Author shares her yearlong experiment

Author shares her yearlong experiment

Sara Horn writes about Christian themes, and she likes to do experiments in her marriage to work on applying biblical principles and improving her life. The title of her book, "My So-Called Life as a Submissive Wife," really caught my attention because surely there's not a women's author out there who would promote being a submissive wife today, right?

While reading this book, I learned what the biblical principle of submission actually means, about my own marriage, about being a mother and my priorities in life.

This is Horn's second experiment book; the first was titled, "My So-Called Life as a Proverbs 31 Wife." Although I hadn't read this earlier book, reading the current one about submission made me want to check out the other because Horn references it many times.

She writes that it was almost easier during that experiment because the Proverbs verse sets out exactly what being a wife should look like.

Horn is a good writer with an easy style, and she invites us into her life — not always simple for writers to do. At the start of this book, she is living with her in-laws, which is actually what the first half of the book is about: She has a lot of trouble with the submission experiment while she lives there. Her husband's parents are kind and wonderful people and led by the matriarch, Ms. Nancy.

Also, her husband had trouble wrapping his mind around this experiment. When she called him to tell him what she was planning for her next book, he wasn't sure if he wanted to participate, which would have made it impossible.

One of the best lines of the book is when he says, "You know the old movie poster, with Han Solo and Princess Leia? The one where she's like lying on the ground, all curled up around his legs? That's what I think when I think of the word submission."

Luckily, Horn has a sense of humor, and she laughed, but then she explained to him that this is the reason why she wanted to investigate the concept because she believes that "men and women complement and complete each other, and they should work together." Somehow, submission fits into this picture.

This is not a how-to book. It's a year in the life of a marriage with some examples that you can apply to your own life. In the end, Horn realizes that her husband changed, that submission felt more like freedom than suppression, and her relationship with God strengthened. "My So-Called Life as a Submissive Wife" details how she came to these conclusions at year's end.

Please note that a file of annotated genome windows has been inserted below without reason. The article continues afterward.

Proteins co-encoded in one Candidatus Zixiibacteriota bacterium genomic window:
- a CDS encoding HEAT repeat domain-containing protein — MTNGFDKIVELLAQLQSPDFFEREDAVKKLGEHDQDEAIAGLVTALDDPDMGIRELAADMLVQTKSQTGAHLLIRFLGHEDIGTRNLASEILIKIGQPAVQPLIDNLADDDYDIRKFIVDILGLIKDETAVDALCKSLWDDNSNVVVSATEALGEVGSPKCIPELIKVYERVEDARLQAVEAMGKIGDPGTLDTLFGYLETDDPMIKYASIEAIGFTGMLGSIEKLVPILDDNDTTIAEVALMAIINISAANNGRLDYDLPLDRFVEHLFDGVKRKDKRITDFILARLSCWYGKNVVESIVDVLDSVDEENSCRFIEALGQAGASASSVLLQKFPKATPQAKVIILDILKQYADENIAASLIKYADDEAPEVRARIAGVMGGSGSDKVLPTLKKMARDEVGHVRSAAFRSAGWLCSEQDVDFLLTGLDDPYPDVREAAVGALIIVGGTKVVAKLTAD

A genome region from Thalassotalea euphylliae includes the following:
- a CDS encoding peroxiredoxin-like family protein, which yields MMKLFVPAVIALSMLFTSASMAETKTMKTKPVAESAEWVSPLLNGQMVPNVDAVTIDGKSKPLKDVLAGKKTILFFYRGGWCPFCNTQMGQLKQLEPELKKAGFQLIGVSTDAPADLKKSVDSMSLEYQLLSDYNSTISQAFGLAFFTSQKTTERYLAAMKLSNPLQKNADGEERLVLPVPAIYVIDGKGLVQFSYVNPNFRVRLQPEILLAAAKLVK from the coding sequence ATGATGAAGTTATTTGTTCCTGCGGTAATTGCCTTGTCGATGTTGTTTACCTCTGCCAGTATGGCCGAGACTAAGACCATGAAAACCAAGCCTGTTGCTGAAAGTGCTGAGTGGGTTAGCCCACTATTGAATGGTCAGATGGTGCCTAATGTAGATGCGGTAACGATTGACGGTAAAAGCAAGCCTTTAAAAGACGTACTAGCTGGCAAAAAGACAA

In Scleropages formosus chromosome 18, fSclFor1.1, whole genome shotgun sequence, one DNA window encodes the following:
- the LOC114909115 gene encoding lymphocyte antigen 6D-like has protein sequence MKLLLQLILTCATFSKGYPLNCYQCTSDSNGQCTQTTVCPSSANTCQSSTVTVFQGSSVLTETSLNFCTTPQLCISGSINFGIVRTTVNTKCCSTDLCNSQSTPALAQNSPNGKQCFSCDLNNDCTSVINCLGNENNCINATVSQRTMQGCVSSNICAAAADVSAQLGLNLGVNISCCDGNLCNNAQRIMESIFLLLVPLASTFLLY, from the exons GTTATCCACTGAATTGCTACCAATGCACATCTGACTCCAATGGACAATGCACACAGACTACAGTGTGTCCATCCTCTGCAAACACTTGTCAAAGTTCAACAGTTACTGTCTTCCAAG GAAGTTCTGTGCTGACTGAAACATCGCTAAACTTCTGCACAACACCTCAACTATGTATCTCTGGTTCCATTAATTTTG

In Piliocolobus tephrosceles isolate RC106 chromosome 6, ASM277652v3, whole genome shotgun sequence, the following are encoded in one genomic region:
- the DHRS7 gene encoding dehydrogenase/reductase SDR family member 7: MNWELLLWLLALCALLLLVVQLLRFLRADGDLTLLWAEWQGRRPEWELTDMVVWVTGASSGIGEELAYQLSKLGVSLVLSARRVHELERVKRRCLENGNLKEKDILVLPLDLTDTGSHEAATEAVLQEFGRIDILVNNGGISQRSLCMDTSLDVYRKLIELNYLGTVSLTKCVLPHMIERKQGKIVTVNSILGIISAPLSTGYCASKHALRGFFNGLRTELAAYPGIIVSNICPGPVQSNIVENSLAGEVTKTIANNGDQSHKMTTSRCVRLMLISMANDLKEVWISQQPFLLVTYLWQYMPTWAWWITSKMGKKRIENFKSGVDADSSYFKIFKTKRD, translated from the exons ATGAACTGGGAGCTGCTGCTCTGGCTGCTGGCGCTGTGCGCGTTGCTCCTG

She does give a warning in the beginning of the book, which I found to be important. I was glad she included it. She states that she realizes every marriage is different, but that under no circumstances does being submissive mean that it's OK for a woman to be abused: "Being beaten, whether by words or fists, is not the submission God has in mind for women who are wives."

Besides being a wife, mother and writer, Horn also is a motivational speaker and the founder of Wives of Faith, a faith-based military wives ministry ( She is the author of "A Greater Freedom: Stories of Faith from Operation Iraqi Freedom," written with Oliver North, and "A Military Wife's Spiritual Survival Guide."

Her husband is a Navy reservist and is getting ready for his third deployment. They live in Baton Rouge with their son.

In the end of this book, Horn includes 75 questions for personal study, book clubs or Bible study groups. Her goal is to help women around the world be more satisfied in their marriages and feel freer to be who they want to be both personally and professionally.

Margo L. Dill is the author of "Finding My Place: One Girl's Strength at Vicksburg," a middle grade historical fiction novel. She often reviews books as a columnist for "WOW! Women On Writing" e-zine and her blog, "Margo Dill's Read These Books and Use Them" ( She lives in St. Louis with her family.

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